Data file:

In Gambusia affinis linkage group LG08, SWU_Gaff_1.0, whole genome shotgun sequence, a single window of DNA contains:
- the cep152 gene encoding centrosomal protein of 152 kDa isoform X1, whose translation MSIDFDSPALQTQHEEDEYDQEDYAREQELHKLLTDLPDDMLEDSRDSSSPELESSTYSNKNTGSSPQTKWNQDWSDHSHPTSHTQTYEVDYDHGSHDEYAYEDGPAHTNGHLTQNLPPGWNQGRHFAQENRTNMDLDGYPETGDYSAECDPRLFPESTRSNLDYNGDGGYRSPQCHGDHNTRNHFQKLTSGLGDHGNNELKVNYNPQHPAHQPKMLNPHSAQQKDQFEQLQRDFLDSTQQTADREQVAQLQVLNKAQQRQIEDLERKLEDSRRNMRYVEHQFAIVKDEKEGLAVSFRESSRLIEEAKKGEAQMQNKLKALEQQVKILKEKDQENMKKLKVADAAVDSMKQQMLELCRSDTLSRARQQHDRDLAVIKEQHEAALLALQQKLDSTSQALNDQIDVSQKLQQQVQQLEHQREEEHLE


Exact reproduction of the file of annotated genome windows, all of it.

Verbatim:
In Gambusia affinis linkage group LG08, SWU_Gaff_1.0, whole genome shotgun sequence, a single window of DNA contains:
- the cep152 gene encoding centrosomal protein of 152 kDa isoform X1, whose translation MSIDFDSPALQTQHEEDEYDQEDYAREQELHKLLTDLPDDMLEDSRDSSSPELESSTYSNKNTGSSPQTKWNQDWSDHSHPTSHTQTYEVDYDHGSHDEYAYEDGPAHTNGHLTQNLPPGWNQGRHFAQENRTNMDLDGYPETGDYSAECDPRLFPESTRSNLDYNGDGGYRSPQCHGDHNTRNHFQKLTSGLGDHGNNELKVNYNPQHPAHQPKMLNPHSAQQKDQFEQLQRDFLDSTQQTADREQVAQLQVLNKAQQRQIEDLERKLEDSRRNMRYVEHQFAIVKDEKEGLAVSFRESSRLIEEAKKGEAQMQNKLKALEQQVKILKEKDQENMKKLKVADAAVDSMKQQMLELCRSDTLSRARQQHDRDLAVIKEQHEAALLALQQKLDSTSQALNDQIDVSQKLQQQVQQLEHQREEEHLE